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Student Athlete of the Week

L.A. High’s Kaymen Cureton

By Jason Lewis | 2/26/2015, 1:45 p.m.
This past season Los Angeles High School’s football team made a historic turnaround. For years they have been a struggling ...
Sophomore quarterback Kayman Cureton led Los Angeles High School to their first City Section football championship since 1949./Photo courtesy of Jason Lewis

This past season Los Angeles High School’s football team made a historic turnaround. For years they have been a struggling program, but in head coach Eric Scott’s first year on the job, the squad finished the season 12-2 and won the City Section Division III championship.

One major piece to the winning season was sophomore quarterback Kaymen Cureton, who used his smarts and “rocket arm” to light up the field throughout the season. The 4.0 GPA student stands 6’1,” weighs 200 pounds, and he was a star in the biggest moments of the season.

In the semifinal playoff matchup against Hawkins, Cureton threw for 305 yards and two touchdowns, and he added 110 yards rushing with a touchdown. In the championship game against Monroe, he threw for 290 yards and two touchdowns.

Cureton was reared around the sport of football. His father, Clay Cureton, was a star running back at Long Beach Poly High School, and played college football at San Diego State. The younger Cureton started playing youth tackle football for the Long Beach Jack Rabbits when he was 8 years old, and later played for the Carson Colts, where his father was one of his coaches. From the beginning, he knew which position he wanted to play.

“I used to play a video game called NCAA,” Cureton said. “I used to run with the Ohio State quarterback Troy Smith, and I just wanted to be like him.”

It was not long before Cureton was excelling at the position, and with the help of his father, he developed quickly. But the Curetons have had their ups and downs.

“We bump heads,” the younger Cureton chuckled. “He repeats a lot of things, and that kind of annoys me. But I get it done on the field, so we blend together there.

“It’s good and bad. The first thing is that he’ll always tell me what I did great. But he always finishes with the criticism.”

Cureton played his freshman year at Lakewood High School, where he started four games at quarterback on the varsity team. When his family moved to Los Angeles, Scott was able to convince them to come to Los Angeles High School.

Cureton is a dual-threat quarterback, because he can run and pass, and he is more advanced than the typical sophomore.

“I tend to look off the defenders before I make my decision about where the ball is going,” Cureton said. “I do a lot of pre-snap reads. I believe I’m really accurate. I’m a dual-threat quarterback, but I am pass first, so I try to get my teammates the ball.”

It can be tough for a young player to take over the reigns at quarterback, because that player is usually the leader of the team, which can be difficult when playing with older athletes. But when the seniors saw Cureton’s abilities, they were on board with him.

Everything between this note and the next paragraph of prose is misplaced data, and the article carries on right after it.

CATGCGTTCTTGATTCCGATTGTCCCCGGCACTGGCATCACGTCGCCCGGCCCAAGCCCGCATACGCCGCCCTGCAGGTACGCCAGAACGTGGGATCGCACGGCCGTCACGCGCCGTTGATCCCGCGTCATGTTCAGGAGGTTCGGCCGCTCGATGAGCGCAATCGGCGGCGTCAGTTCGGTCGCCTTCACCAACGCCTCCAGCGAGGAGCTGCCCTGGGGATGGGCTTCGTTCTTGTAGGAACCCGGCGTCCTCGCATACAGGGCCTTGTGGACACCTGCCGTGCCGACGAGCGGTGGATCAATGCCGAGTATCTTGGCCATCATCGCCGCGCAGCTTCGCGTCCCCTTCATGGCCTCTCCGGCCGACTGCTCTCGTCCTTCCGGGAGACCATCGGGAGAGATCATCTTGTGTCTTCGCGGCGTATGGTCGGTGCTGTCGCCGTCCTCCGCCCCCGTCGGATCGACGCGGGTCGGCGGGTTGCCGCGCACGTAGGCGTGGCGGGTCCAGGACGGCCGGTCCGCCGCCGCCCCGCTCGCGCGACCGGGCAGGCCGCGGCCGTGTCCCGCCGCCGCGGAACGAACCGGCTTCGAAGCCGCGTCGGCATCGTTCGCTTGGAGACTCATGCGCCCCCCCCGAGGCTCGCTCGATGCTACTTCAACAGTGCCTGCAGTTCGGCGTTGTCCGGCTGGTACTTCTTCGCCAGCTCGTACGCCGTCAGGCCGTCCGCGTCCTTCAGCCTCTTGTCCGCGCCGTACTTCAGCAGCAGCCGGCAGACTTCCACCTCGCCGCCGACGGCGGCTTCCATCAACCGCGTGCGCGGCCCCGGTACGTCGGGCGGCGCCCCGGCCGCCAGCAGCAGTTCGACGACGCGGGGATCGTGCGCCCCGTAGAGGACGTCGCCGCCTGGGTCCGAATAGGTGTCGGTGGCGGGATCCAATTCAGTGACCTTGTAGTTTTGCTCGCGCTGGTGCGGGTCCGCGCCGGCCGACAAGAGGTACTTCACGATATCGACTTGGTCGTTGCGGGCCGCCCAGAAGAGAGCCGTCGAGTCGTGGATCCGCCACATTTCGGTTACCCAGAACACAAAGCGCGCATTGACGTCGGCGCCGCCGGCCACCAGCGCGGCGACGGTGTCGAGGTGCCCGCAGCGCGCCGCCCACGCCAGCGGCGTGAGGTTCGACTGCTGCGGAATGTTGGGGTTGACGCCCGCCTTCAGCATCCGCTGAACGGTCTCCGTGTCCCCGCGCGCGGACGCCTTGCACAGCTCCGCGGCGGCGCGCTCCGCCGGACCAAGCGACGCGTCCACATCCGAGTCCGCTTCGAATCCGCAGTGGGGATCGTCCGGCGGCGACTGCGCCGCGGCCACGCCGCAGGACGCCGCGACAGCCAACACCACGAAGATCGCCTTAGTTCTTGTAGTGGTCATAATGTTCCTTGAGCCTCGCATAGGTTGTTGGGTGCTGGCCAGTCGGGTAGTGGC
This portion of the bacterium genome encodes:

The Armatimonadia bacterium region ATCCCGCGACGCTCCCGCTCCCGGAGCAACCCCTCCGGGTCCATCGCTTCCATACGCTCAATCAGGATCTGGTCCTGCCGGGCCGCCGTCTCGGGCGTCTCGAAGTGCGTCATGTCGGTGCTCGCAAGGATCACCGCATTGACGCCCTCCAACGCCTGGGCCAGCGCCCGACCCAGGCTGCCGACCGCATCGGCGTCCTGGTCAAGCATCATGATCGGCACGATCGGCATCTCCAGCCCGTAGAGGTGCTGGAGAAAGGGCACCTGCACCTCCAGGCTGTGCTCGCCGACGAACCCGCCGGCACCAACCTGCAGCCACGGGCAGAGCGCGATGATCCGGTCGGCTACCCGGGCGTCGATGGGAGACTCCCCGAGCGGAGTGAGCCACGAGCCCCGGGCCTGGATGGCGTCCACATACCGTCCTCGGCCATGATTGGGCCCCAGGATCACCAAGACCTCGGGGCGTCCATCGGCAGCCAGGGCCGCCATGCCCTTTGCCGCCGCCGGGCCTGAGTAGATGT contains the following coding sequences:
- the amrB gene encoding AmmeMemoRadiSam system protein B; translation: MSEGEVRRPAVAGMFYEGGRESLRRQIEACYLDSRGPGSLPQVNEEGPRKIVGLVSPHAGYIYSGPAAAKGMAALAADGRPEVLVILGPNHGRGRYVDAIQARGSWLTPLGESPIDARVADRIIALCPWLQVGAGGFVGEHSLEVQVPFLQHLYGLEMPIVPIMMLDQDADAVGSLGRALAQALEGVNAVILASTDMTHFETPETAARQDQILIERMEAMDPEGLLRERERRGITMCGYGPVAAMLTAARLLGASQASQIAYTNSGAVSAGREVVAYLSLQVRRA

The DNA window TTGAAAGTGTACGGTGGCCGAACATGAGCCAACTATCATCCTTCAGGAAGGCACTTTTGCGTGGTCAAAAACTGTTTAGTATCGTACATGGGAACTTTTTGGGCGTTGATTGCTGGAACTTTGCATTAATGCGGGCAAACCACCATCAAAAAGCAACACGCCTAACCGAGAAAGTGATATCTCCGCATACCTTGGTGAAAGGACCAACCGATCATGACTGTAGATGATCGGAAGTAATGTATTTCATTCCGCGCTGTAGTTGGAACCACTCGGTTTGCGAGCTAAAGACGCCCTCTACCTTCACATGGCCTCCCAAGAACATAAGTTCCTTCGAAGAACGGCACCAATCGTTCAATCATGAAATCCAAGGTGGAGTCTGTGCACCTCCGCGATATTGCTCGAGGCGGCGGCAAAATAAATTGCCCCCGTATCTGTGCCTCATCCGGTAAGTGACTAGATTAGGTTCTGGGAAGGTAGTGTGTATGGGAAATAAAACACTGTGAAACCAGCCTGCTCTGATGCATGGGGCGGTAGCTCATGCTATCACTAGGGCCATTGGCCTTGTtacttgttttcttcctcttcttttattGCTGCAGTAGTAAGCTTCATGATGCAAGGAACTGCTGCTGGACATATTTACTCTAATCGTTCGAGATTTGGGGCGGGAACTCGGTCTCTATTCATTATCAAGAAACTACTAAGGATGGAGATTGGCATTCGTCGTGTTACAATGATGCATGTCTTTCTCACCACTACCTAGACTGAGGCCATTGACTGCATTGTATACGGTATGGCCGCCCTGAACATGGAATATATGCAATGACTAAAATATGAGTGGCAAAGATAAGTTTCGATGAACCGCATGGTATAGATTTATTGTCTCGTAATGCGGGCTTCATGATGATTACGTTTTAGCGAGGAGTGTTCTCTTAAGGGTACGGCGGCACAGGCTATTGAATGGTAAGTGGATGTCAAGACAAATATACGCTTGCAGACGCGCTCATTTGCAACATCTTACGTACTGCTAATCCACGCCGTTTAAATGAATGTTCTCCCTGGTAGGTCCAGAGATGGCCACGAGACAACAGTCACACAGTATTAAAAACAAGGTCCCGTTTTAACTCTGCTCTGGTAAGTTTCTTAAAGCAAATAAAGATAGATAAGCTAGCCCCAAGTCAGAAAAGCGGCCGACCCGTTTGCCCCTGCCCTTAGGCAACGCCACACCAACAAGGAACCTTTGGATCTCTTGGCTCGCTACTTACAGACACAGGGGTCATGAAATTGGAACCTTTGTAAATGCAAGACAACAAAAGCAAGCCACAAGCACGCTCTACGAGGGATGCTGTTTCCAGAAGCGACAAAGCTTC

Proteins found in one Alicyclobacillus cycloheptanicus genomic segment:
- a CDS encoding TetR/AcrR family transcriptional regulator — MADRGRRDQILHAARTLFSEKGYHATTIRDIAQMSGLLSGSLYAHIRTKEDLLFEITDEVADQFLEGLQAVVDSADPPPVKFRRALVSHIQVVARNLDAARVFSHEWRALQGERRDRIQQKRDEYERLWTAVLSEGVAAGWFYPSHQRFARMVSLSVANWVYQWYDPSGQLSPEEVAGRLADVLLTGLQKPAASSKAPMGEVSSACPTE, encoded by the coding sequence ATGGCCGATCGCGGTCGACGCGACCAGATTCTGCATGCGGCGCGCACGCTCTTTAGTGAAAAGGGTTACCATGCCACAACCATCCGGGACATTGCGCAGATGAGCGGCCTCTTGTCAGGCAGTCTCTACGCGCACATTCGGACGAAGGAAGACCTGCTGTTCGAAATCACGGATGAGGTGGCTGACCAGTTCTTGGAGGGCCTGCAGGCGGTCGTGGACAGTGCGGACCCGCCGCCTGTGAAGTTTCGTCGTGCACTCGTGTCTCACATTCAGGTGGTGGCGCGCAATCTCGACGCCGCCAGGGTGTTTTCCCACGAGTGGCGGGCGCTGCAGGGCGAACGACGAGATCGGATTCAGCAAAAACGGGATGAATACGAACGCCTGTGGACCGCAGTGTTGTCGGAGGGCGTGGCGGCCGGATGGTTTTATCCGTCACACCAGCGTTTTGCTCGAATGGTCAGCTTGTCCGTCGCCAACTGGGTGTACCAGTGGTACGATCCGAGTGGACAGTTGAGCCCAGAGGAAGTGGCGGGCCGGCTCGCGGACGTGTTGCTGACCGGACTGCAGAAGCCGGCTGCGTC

“The seniors just followed me,” Cureton said. “They said that ‘he’s the guy,’ so I didn’t have any problems with the age. They saw what I could do, and I guess they respected that.”

Cureton compares his skills and abilities to Carolina Panthers quarterback Cam Newton.

“He’s extremely accurate, he has a rocket arm,” Cureton said. “I feel that I can throw deep like he can, and when he has to get out of the pocket he can make plays.”

There are a few colleges scouts who are keeping tabs on Cureton, from schools such as UCLA, Utah, and Boston College. With the GPA that he has, academics will not be an issue when the colleges are looking to make offers.

Cureton’s favorite subject is English; he likes to write, which is a skill that he picked up from his mother.

“My mom is a singer, and she writes songs,” Cureton said. “She’s into poetry and everything. Growing up I really liked to listen to music. We didn’t just listen to it, we also listened to the lyrics. I really got into it from there. I learned to write things down, and how to make them rhyme.”

Cureton has committed himself to achieving good grades in the classroom, because he understands that it is not just school work, but it is something that will help him get to where he wants to be in the future. His parents make sure that he stays on top of his studies.

Being a smart person is vital to playing quarterback, and Cureton’s intelligence in the classroom transfers onto the football field.

“I feel that the mental aspect is key,” Cureton said. “It just helps me make certain reads. Just knowing your personnel on the field, being as quick as possible with your thinking on the field, and really remembering the playbook. Remembering where guys are supposed to be.”

Those skills can very well take Cureton to college, where he would like to major in either communications or kinesiology.

The Curetons attend church at Christ Temple in San Diego, and he believes that has helped him on the field too.

“As a person, it’s [faith] helped me a lot, and it even transitions to the field,” Cureton said. “You have to have faith, and I believe that everything works through faith. I feel that without God, you wouldn’t be interviewing me right now.”